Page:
David Brooks is the so-called conservative op-ed writer for the New York Times. Occasionally he lives up to that standard. In yesterday’s paper he mused on the Obama administration’s shifting narrative when dealing with current economic difficulties.
They first related the 2008 recession to the Great Depression and how F.D.R. responded to it. Then they switched to the progressive era of the early 20th century. Each of these times resulted in larger institutions of government. David uses an analogy that the progressive era has passed from youth to middle-age. The vibrant engine of progressive thought has morphed into a bloated welfare state that seeks to protect the status quo.
Into this situation comes the Obama team that seeks to expand the gifts of government without the means to pay for them. In fact, debt transferred to our children is not a problem for Obama. Requiring people to be responsible for their behaviors is not necessary in a progressive state.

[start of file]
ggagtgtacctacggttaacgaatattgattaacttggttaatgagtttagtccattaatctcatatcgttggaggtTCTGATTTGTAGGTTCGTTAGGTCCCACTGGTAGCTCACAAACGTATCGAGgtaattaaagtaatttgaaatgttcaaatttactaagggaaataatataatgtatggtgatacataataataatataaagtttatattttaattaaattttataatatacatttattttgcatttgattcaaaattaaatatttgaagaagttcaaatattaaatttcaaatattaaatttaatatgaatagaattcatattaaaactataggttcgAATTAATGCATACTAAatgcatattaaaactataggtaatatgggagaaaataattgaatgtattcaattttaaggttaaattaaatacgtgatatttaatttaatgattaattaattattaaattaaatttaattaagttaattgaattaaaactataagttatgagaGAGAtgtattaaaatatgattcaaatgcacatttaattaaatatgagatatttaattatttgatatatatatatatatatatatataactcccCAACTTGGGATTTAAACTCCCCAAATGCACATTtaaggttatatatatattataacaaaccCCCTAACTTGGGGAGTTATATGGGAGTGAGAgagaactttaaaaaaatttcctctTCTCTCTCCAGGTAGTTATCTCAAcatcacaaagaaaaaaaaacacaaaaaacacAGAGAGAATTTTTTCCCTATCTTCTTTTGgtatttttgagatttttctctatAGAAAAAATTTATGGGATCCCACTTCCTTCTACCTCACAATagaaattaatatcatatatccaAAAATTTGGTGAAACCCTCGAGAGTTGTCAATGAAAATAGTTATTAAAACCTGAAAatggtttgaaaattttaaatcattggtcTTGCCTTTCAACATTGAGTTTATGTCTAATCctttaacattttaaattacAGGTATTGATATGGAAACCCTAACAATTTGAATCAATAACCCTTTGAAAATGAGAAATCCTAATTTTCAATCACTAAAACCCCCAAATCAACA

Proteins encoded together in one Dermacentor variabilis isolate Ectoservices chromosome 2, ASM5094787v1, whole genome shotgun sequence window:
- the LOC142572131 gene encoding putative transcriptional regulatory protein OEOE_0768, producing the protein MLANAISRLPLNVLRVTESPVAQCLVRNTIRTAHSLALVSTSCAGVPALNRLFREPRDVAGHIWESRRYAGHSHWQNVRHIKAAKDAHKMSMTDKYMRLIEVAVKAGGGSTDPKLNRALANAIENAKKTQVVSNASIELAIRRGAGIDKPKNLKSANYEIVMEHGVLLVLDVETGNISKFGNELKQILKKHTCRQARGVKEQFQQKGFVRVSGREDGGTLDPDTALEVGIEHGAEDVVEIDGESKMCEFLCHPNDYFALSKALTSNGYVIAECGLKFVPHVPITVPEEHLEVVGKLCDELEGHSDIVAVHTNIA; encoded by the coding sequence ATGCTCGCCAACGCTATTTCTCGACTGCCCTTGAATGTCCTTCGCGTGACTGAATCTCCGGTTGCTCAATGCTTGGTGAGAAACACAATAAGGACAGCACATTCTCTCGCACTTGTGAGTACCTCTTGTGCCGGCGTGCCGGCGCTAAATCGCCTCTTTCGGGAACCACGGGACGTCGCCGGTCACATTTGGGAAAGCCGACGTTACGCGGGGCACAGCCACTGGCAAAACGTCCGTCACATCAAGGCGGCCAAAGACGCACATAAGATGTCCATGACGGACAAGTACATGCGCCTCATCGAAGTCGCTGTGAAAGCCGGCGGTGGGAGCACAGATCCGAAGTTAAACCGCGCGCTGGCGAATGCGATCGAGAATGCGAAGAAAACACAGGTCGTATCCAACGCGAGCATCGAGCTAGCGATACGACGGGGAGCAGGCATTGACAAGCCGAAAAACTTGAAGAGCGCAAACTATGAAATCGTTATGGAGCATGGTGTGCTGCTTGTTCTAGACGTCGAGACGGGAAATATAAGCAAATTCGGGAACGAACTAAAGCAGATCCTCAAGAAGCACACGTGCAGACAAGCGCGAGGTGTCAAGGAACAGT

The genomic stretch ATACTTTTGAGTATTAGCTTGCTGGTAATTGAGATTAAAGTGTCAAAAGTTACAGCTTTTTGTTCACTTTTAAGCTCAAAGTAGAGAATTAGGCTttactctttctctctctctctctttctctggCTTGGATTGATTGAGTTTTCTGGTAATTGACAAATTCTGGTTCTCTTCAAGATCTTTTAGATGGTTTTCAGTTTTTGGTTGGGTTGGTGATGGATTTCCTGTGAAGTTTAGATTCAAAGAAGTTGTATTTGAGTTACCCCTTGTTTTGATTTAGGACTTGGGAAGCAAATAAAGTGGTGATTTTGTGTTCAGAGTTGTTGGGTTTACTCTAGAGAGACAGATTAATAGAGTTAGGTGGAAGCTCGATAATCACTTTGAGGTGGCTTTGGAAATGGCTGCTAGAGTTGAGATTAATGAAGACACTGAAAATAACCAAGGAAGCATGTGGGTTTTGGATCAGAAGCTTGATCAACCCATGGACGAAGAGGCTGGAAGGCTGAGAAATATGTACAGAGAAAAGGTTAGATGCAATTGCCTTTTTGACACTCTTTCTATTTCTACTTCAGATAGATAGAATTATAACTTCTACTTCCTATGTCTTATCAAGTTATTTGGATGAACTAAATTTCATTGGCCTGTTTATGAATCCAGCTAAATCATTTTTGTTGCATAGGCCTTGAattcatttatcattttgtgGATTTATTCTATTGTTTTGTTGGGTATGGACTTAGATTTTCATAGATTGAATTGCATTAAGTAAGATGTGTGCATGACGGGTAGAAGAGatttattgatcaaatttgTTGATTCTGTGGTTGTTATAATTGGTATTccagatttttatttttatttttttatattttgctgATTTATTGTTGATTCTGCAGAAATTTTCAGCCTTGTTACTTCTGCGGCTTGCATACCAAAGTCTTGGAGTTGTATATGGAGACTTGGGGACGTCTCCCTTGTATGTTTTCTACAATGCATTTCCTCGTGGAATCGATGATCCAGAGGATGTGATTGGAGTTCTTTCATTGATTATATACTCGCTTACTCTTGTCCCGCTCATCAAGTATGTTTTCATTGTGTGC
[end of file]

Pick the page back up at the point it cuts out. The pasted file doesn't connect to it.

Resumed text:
The Obama theme for the upcoming election will rely on convincing voters that the Republican candidate will eliminate Medicare and Social Security, trample on the rights of workers, and rollback environmental regulations. He will trumpet the results of increased government spending with false economics, and still claim he will reduce the nation’s debt. The President is not afraid to gamble away the future of our country, as long as it’s not his money.